Cost of dying decreases for the first time

Cost of dying decreases for the first time

The cost of the average funeral in the UK has gone down for the first time, according to research by the financial services company SunLife.

The company has been researching funeral costs since 2004 and this is the first time in that period that there has been a decrease. The average cost of dying is now £8,864 – down 4.3% since 2020. The costs of the average basic funeral have also reduced, dropping 3.1% since 2020 to £4,056.

SunLife calculates the cost of dying according to the total costs of a funeral – which includes the service, professional fees and the optional extras such as a wake – and in 2021, this was £8,864, compared to £9,263 the year before.

Direct cremation rises in price

For basic funerals that do not include formal services, hearses, etc., the 2021 figure of £4,056 compares to £4,184 in 2020. But the most affordable type of funeral—a direct cremation—has risen in cost by 6% to £1,647.

At £4,927 (-2.1%), opting to be buried after you die is still the most expensive option. A cremation costs £3,765 (-3.1%) on average.

SunLife notes that the most dramatic change in funeral costs this year is the fall in professional fees, which have dropped 8.7% since 2020 to £2,325 and are making up just over a quarter (26.2%) of the total costs of dying.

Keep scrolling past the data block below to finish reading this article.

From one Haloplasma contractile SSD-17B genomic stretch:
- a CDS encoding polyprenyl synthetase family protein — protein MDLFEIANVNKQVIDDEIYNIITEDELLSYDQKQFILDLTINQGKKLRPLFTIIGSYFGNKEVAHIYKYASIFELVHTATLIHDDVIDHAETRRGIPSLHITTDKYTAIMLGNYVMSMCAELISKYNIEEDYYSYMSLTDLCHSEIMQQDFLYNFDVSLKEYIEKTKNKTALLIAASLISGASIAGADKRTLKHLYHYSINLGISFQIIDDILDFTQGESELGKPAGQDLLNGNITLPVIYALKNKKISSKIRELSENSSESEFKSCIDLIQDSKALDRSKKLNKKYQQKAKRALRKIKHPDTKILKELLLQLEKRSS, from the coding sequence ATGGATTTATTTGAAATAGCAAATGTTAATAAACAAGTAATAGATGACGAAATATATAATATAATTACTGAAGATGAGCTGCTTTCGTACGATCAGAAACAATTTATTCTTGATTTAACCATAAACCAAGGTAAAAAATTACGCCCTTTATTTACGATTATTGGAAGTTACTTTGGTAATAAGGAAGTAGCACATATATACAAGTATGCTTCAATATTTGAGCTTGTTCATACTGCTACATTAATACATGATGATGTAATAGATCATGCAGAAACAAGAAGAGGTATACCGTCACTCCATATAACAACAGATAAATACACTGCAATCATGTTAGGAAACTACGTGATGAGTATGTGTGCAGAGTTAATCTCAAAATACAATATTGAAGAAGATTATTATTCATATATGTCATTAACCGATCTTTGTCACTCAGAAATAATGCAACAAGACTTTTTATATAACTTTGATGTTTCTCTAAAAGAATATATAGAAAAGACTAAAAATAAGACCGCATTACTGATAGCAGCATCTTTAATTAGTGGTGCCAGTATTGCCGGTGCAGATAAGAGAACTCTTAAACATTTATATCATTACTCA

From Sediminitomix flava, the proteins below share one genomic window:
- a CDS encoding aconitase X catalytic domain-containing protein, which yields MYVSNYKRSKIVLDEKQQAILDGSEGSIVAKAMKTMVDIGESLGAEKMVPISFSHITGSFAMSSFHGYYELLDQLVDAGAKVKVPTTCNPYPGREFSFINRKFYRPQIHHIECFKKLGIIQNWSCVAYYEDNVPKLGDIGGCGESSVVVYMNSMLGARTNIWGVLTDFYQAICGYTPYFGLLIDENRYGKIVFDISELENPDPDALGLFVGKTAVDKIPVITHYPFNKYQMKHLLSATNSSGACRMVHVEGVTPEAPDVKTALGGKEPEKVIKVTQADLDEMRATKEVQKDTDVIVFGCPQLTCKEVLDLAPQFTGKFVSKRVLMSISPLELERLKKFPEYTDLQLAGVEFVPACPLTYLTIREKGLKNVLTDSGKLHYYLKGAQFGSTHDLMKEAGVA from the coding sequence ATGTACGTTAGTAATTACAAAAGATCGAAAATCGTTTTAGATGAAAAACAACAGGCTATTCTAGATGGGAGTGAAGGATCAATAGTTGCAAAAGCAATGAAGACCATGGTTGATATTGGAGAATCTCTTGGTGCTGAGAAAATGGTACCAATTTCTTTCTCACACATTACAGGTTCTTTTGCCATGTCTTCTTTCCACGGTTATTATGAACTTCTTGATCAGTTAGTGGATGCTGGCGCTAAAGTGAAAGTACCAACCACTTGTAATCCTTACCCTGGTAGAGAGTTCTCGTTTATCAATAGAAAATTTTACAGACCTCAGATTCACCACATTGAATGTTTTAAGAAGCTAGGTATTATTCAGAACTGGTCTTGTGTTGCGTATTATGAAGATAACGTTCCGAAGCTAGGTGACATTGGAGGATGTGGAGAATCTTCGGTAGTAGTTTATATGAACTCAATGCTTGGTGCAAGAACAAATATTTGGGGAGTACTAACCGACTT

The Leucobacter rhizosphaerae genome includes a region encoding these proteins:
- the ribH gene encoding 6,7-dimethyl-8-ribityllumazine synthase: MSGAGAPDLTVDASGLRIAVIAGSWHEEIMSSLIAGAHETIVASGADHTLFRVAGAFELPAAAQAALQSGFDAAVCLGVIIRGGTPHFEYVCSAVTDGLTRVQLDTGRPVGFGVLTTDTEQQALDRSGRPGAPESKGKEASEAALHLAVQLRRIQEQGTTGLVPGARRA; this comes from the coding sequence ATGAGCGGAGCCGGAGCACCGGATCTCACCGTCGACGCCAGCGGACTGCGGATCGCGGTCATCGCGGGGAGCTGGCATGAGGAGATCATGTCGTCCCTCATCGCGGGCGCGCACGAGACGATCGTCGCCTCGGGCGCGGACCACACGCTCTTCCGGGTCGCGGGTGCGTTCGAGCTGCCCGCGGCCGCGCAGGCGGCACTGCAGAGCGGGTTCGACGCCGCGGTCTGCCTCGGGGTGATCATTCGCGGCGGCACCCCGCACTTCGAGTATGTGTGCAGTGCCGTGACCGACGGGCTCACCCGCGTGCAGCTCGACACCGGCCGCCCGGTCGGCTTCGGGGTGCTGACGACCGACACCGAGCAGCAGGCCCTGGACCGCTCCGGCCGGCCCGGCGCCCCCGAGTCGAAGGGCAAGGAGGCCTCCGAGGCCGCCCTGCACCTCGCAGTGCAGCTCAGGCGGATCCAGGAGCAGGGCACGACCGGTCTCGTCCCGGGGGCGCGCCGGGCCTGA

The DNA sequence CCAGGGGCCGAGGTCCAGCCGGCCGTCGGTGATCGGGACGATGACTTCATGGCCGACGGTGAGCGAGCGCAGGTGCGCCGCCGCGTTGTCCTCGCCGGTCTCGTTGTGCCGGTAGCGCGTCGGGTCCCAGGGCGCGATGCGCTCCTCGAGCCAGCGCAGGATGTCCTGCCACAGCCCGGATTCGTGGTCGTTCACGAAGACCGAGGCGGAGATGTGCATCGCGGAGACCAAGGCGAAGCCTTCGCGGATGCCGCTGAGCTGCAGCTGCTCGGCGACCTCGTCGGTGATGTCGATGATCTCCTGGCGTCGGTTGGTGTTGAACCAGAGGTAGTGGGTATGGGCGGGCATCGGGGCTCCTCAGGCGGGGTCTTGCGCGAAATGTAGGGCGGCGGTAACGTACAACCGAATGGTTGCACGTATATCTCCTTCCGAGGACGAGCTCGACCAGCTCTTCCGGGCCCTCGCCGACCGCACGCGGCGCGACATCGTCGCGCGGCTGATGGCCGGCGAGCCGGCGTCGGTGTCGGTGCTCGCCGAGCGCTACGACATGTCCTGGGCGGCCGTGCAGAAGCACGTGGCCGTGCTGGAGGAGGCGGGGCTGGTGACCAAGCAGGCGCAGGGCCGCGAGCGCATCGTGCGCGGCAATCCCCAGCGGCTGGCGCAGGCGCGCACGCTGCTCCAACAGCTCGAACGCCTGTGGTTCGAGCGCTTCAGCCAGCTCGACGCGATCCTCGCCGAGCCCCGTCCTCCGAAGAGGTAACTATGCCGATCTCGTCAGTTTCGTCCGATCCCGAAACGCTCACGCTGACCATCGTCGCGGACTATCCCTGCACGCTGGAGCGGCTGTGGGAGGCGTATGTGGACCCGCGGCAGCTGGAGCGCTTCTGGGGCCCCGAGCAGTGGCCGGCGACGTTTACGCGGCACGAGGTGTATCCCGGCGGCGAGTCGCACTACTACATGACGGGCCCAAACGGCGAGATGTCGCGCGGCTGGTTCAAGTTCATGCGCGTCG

Impact of the pandemic

In 2021, send-off costs (catering, memorials, flowers etc) dropped by 1.9% to £2,484. This is likely to have been impacted by the pandemic and social distancing, and the barriers that put in the way of organising events.

While overall there was a drop in costs, the cost of dying did increase in four English regions – London, the north east and north-west of England, and Yorkshire and the Humber. As you might expect, London remains the most expensive place to die at an average of £5,358, while Northern Ireland is the cheapest, at £3,056.

The bulk of people choose to be cremated—57%, with 25% opting to be buried and 18% direct cremations. Direct cremations have gained in popularity, even more so during the pandemic when it became the most practical option.

Funerals changed drastically during 2020 and 2021 because of Covid-19. Some 85% of people who organised a funeral between February 2020 and July 2021 said the event had been affected by Covid-19 and social distancing.



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